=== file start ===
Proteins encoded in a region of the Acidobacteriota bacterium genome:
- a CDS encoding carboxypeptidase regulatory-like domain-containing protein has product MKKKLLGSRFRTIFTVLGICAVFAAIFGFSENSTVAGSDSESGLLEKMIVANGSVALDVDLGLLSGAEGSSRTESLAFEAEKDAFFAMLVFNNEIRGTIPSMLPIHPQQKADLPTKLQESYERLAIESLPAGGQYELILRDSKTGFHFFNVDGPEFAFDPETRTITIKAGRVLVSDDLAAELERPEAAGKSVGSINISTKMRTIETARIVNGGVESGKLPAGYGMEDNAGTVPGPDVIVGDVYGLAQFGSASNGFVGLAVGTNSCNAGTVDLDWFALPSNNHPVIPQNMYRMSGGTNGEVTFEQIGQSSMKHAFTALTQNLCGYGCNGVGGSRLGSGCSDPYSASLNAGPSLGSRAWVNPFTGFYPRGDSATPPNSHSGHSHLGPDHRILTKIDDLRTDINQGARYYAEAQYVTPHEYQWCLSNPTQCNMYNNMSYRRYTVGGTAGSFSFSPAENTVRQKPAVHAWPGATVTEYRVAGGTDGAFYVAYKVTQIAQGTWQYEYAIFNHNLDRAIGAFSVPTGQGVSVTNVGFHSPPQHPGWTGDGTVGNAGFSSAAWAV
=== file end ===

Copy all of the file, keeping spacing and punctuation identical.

Proteins encoded in a region of the Acidobacteriota bacterium genome:
- a CDS encoding carboxypeptidase regulatory-like domain-containing protein has product MKKKLLGSRFRTIFTVLGICAVFAAIFGFSENSTVAGSDSESGLLEKMIVANGSVALDVDLGLLSGAEGSSRTESLAFEAEKDAFFAMLVFNNEIRGTIPSMLPIHPQQKADLPTKLQESYERLAIESLPAGGQYELILRDSKTGFHFFNVDGPEFAFDPETRTITIKAGRVLVSDDLAAELERPEAAGKSVGSINISTKMRTIETARIVNGGVESGKLPAGYGMEDNAGTVPGPDVIVGDVYGLAQFGSASNGFVGLAVGTNSCNAGTVDLDWFALPSNNHPVIPQNMYRMSGGTNGEVTFEQIGQSSMKHAFTALTQNLCGYGCNGVGGSRLGSGCSDPYSASLNAGPSLGSRAWVNPFTGFYPRGDSATPPNSHSGHSHLGPDHRILTKIDDLRTDINQGARYYAEAQYVTPHEYQWCLSNPTQCNMYNNMSYRRYTVGGTAGSFSFSPAENTVRQKPAVHAWPGATVTEYRVAGGTDGAFYVAYKVTQIAQGTWQYEYAIFNHNLDRAIGAFSVPTGQGVSVTNVGFHSPPQHPGWTGDGTVGNAGFSSAAWAV